WEDNESDAY, Sept. 28 (HealthDay News) -- Almost one in every five patients with advanced Alzheimer's or other form of severe dementia will be shuttled from a nursing home to a hospital during their last few months of life, a new U.S. study shows.
The study's authors believe that many of those troublesome "transitions" aren't needed.
Depending on where a patient lives, as many as 37.5 percent may be hospitalized, the study found.
"This study is really a sign of the current inefficiency of how we organize and pay for health care. The current incentive for patients with severe dementia is to hospitalize and get them stuck in a revolving door between acute care hospitals and nursing homes," explained study co-author Dr. Joan Teno, a professor of health services, policy and practice at the Warren Alpert Medical School at Brown University in Providence, R.I.
Results of the study are published in the Sept. 29 issue of the New England Journal of Medicine.
Teno and her colleagues looked at Medicare data from 2000 through 2007, involving almost 475,000 patients. The researchers focused on individuals with advanced mental and functional impairments who were in a nursing home at least 120 days before their deaths.
The authors defined transitions from nursing homes to hospitals as "burdensome" if the hospitalization occurred in the last three days of life, if they were sent to a different nursing home after hospitalization, or if there were multiple hospitalizations during the last 90 days of life.
"These were people who had really advanced cognitive impairment and really impaired functional living. They couldn't perform normal tasks of daily living. About one in five of these patients will have one or more transitions that are burdensome," said Teno.
Different areas of the country had varying rates of burdensome transitions. In Alaska, the percentage of patients experiencing at least one burdensome transition was just 2 percent, while in Louisiana it was 37.5 percent, the investigators found.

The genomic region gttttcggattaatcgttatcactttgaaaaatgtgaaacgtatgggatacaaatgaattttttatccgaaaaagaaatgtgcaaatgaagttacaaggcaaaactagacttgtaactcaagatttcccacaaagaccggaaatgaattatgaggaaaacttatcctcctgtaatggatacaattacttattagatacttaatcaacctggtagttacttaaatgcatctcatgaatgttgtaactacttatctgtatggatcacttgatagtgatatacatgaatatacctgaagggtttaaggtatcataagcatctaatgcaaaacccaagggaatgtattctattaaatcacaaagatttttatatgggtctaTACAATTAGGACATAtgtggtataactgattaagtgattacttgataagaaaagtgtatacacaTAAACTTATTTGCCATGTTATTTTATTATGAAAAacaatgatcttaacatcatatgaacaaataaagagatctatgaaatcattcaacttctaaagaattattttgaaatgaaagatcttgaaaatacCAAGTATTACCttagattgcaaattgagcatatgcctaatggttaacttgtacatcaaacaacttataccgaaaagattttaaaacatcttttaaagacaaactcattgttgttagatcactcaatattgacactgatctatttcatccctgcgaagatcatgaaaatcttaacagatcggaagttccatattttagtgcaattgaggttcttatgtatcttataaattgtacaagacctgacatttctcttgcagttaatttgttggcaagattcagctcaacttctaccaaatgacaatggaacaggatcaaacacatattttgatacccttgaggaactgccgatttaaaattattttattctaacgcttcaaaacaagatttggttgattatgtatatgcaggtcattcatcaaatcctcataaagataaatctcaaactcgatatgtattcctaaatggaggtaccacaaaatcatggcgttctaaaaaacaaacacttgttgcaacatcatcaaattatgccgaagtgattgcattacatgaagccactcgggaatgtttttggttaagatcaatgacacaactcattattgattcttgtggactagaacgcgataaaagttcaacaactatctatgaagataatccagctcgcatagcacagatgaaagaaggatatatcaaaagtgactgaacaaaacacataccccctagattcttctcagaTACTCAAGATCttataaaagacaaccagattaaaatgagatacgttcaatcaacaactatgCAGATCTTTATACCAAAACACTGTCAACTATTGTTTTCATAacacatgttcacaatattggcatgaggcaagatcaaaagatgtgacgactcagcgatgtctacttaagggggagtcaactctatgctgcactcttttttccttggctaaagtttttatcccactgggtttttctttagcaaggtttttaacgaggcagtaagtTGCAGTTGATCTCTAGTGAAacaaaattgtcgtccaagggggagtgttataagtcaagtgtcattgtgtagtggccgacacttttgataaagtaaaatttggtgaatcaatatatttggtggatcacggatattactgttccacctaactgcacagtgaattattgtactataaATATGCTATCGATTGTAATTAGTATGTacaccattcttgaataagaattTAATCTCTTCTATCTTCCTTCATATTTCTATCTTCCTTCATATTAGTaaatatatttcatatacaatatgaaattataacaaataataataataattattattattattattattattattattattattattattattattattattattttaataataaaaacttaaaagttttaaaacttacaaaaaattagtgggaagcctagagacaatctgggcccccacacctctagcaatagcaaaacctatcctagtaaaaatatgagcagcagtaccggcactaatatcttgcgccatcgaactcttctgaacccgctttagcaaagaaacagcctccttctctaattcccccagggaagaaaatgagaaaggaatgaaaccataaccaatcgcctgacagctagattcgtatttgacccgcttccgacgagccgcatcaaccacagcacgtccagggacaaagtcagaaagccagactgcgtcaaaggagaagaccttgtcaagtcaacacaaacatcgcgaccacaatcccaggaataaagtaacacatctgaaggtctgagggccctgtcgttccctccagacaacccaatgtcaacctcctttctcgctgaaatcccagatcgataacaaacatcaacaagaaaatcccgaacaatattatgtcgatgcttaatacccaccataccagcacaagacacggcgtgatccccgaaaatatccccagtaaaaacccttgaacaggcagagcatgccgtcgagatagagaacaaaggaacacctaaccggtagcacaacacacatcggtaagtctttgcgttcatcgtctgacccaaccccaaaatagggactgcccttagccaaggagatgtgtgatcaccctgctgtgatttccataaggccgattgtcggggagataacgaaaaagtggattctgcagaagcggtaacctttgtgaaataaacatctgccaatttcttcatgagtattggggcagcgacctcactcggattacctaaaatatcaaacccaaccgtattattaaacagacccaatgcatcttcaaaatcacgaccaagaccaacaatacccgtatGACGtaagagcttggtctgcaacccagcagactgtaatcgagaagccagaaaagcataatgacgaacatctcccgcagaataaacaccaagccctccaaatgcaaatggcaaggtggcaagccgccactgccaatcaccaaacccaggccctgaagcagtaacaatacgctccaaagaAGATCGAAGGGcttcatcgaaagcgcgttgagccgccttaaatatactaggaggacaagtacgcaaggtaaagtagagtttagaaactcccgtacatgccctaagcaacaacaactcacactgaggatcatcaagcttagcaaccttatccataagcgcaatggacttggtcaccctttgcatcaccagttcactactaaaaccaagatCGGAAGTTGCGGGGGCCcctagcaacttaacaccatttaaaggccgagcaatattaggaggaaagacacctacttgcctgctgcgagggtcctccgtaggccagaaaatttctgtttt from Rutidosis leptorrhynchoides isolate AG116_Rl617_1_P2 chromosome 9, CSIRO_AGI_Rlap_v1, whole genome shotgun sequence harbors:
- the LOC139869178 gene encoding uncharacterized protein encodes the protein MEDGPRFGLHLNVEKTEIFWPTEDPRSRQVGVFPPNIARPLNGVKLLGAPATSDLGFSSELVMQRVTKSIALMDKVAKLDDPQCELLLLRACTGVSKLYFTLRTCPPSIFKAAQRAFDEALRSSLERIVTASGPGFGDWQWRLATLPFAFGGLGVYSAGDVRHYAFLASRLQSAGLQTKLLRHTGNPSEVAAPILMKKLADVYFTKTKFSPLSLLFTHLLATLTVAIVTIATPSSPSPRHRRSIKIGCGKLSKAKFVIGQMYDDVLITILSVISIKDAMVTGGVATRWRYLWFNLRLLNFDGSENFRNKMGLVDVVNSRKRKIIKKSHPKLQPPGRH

What's more, areas with higher rates of burdensome transitions also had higher rates of poorer outcomes.
"People who live in a region with the highest rates of burdensome transitions have almost a twofold increase in the number of stage IV decubitus ulcers -- that's a bedsore with bone exposed. They're also twice as likely to stay in the ICU [intensive care unit], and they are threefold more likely to have a feeding tube inserted," noted Teno.
"What's really distressing is that when you take someone with a severe level of cognitive impairment out of their usual routine, they just don't do well. I can achieve better outcomes if I can treat them in the nursing home," she said.
But, the current way that Medicare and Medicaid pay nursing homes and hospitals encourages these types of transitions by offering additional incentives for patients who've been hospitalized, according to the study.
"There are substantial risks of hospitalization. Families need to know that there are risks to hospitalizations as well as benefits. But, not all hospitalizations are unnecessary or preventable. Trying to prevent every hospitalization would not be appropriate and would have negative consequences on overall care quality," said Dr. Joseph Ouslander, a professor and senior associate dean for geriatric programs at the Charles E. Schmidt College of Medicine at Florida Atlantic University in Boca Raton.
However, he added that, "there are clearly some situations where patients don't need to be sent to the hospital, and care can be improved at a reduced cost in morbidity and discomfort as well as actual costs. The way things are being done is not the best care."
In addition to the current way hospitals and nursing homes are paid by Medicare and Medicaid, Ouslander said that concerns about legal liability may be another factor in unnecessary hospitalizations. He said current laws may need to be reformed.
"A lot of lawsuits stem from bad outcomes, not necessarily from bad care, and by nature, nursing homes will often have bad outcomes," said Ouslander, who also co-authored an editorial in the same issue of the journal.
Teno said that one solution is to have a so-called medical home, such as a nurse practitioner who reviews all care decisions. "Medical homes help align incentives to provide the right care at the right time for the right person," she said.
She added that families with loved ones in nursing homes can request a "Do not hospitalize" order. That way, the nursing home doesn't automatically send a patient to the hospital. Instead, the nursing home staff consults the family about their loved one's change in health and discusses the risks and benefits of each care option with the family.
Learn more about evaluating caregivers for your loved one from the Alzheimer's Association.
SOURCES: Joan Teno, M.D., professor, health services, policy and practice, Warren Alpert Medical School, Brown University, Providence, R.I.; Joseph Ouslander, M.D., professor and senior associate dean for geriatric programs, Charles E. Schmidt College of Medicine, Florida Atlantic University, Boca Raton, Fla.; Sept. 29, 2011, New England Journal of Medicine
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